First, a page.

Where does this sit in your strategic plan and mission?
By Bob Wheatley
Yesterday 16 top food and beverage makers announced they have met their goal to cut 1.5 trillion calories from their products, as part of their collective involvement in the Healthy Weight Commitment Foundation.
In the same story a Hudson Institute report states that better-for-you products contributed $1.25 billion of sales increases for the 16 companies involved from 2007 to 2011 (just $300 million in sales growth attributed to high calorie options in their portfolios). So clearly better-for-you is better for business.
Pundits have weighed in on whether or not the calorie reductions amount to serious movement in solving the obesity crisis. And indeed perhaps other channels, segments and sources of calorie consumption, including out-of-home options, would need to chime in with a goal of trimming waistlines on a massive scale.
Whatever you may believe the news is important. Admirable. A significant step that must be appreciated and applauded. However, slightly obscured in the language and text of this reporting is an even larger agenda and opportunity for businesses.
Higher quality, better-for-you food and beverage options only make good business sense. Why? As a strategic response that coincides with exploding consumer interest in a higher quality and more healthful lifestyle.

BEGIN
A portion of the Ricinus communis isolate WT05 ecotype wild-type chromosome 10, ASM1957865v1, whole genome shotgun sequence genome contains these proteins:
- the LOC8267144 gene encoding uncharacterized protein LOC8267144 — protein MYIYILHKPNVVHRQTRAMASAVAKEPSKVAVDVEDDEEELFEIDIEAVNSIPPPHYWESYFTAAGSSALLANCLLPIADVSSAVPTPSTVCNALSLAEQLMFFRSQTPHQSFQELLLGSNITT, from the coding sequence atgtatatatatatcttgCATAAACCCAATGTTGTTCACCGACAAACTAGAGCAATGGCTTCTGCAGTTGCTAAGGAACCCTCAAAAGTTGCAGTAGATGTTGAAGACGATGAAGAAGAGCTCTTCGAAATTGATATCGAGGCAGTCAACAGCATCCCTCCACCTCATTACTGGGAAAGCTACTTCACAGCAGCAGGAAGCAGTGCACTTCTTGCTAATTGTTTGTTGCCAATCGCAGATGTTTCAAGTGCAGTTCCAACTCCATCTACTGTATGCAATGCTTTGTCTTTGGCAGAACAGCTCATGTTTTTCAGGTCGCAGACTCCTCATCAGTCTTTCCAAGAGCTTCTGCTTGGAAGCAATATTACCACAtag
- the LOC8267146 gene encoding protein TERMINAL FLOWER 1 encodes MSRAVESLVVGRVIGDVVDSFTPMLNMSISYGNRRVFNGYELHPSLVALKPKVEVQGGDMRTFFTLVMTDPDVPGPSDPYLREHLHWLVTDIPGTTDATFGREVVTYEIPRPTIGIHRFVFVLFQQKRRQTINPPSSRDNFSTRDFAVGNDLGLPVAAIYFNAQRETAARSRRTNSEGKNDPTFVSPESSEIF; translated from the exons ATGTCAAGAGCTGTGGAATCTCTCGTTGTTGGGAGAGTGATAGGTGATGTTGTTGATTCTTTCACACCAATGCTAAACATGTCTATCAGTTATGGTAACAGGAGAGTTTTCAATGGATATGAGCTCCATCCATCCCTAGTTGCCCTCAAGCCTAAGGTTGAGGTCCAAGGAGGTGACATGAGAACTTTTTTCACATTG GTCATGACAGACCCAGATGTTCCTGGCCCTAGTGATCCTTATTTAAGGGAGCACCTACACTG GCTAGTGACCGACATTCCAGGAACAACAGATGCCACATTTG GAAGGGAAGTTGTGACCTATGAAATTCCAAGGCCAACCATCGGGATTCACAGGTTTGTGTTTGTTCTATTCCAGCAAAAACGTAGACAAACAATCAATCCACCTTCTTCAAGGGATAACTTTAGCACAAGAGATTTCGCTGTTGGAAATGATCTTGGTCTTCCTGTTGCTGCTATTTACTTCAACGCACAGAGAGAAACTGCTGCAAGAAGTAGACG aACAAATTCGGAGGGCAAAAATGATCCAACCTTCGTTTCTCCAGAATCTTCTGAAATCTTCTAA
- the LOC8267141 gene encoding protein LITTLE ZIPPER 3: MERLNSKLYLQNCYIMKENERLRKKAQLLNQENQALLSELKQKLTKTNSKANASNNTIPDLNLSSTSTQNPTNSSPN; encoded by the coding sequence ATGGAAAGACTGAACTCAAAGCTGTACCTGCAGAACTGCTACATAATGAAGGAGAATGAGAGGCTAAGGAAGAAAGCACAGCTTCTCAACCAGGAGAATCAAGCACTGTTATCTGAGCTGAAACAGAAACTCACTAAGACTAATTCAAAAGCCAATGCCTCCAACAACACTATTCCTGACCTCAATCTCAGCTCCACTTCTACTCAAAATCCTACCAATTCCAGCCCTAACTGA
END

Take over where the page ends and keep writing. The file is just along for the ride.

Obesity is not a small problem. It’s a major issue for the nation and around the globe. But even more broadly we are experiencing a change generally in how consumers view their food and beverage brand decisions. For too long the subject of calories and fat has just been a weight management conversation.
More significantly we feel is the overwhelming evidence that consumers want and aspire to contribute to their health and wellbeing by how they live. What they ingest – as they now have connected dots between the quality of what they eat or drink and other impacts good and bad.
The guidance – this isn’t just a calorie issue.
The strategic focus inside your organization should be how you build meaning and relevance across the business for consumers who wish to live happier, healthier, longer — and see food and beverage choices as intentional tools in that quest.
The opportunities are just enormous. The business potential is significant and game changing. This requires a more holistic strategic view of the opportunity from a business strategy standpoint, and efforts to approach this in integrated fashion across all aspects of the organization.
And in a nutshell, this is why Emergent exists.
You agree? What’s your take on the future path and opportunity?